I know about partial credit...and I think it's absolute bullshit. A jump is a jump..a single element. NOT a bunch of pieces stuck together. Either you complete ALL of it, or you tank it, and should receive NO points for it! So, you took off right, got up there, got the revolutions in, and then crash landed. Somehow, it just gives skaters the opportunity to put in an element thay cannot complete, get half of the thing done, and then blow off the landing. Who cares if you can't land your quad?? You got 2 out of three right, and got points for those...UGH. It's a system that rewards skating above your ability. Ugly, ADHD fueled programs, everyone trying to cram as much into their programs as they can to get points. Call me 'stuck in the past' if you want. I'm not a skater myself. I have always been a spectator. And this system is NOT pretty to watch, except on very rare occasions. All I know is what I like to WATCH. (As I'm sure there are a good many people on here who feel the same way. ) I don't want to have to have a calculator handy when I'm watching competitions. Rarely will I see a skater competing now who truly inspires. There is one I've got my eye on for Sochi...I think he may just sneak past everyone who is looking at Chan and Ten, and may well surprise the lot of them.. Cannot wait for next season, if only for the priveledge of watching this young man skate...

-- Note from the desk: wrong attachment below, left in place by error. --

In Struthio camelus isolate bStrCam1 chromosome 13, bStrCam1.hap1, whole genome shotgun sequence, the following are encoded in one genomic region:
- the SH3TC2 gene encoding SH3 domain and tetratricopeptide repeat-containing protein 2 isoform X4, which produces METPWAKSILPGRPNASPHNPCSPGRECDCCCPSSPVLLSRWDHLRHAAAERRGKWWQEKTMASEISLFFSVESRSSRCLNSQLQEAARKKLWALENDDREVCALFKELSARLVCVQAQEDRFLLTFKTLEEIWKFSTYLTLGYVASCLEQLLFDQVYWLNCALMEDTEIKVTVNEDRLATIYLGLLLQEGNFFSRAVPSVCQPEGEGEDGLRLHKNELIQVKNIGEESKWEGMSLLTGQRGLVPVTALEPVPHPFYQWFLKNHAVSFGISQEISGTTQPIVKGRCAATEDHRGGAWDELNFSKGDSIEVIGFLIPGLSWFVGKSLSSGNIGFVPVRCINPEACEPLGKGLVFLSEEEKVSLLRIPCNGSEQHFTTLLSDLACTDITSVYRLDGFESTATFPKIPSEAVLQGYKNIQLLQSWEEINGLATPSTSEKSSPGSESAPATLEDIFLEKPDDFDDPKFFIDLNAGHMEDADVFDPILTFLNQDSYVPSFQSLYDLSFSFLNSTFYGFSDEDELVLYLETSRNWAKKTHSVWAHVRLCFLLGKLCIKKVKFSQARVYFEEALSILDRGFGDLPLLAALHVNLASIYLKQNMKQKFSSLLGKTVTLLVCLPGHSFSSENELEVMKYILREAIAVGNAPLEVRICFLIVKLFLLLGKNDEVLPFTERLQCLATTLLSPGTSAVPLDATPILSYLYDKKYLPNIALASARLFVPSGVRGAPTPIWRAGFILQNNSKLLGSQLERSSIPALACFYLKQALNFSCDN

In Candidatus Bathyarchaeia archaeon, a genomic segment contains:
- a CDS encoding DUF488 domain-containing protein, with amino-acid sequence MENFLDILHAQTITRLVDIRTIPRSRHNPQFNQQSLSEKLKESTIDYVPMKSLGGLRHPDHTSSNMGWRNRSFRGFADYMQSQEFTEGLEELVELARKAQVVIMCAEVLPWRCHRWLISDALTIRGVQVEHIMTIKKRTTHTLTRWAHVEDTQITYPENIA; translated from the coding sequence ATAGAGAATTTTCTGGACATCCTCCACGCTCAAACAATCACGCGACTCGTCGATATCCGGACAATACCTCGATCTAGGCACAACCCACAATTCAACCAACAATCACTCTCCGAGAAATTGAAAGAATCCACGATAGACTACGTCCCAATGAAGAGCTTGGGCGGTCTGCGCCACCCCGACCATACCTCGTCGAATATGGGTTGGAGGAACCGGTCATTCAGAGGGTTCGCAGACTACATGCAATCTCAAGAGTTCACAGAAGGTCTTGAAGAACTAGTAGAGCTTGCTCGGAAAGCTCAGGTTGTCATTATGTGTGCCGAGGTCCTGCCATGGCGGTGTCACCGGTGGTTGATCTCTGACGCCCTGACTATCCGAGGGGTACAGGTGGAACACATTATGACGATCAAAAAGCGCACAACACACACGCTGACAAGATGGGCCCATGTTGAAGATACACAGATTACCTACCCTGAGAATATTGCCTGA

As for Lysacek in Vancouver..he did stay competitive. Right up onto the Gold position on the podium.

  6. #86

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    Even though they're not entirely comparable, gymnastics went through a fugly period (where it's still existing but in a less extreme form) where gymnasts were just chucking skills and doing routines way above their skill level and getting credit for it. Of course, that was a reaction to safe 10.0 routines where boring, safe gymnasts who got to the 10.0 SV were being rewarded over gymnasts with more exciting routines who completed their elements but with a bit more execution errors.

    I think they've been trying to figure out that balance for the past decade or so in gymnastics, and I see the same thing happening in figure skating.

  7. #87

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    Quote Originally Posted by Skater91 View Post
    I Agree! Reading some of the comments made by people on here, it seems like a lot of people are stuck in the past and have not bothered to keep up to date with the rules.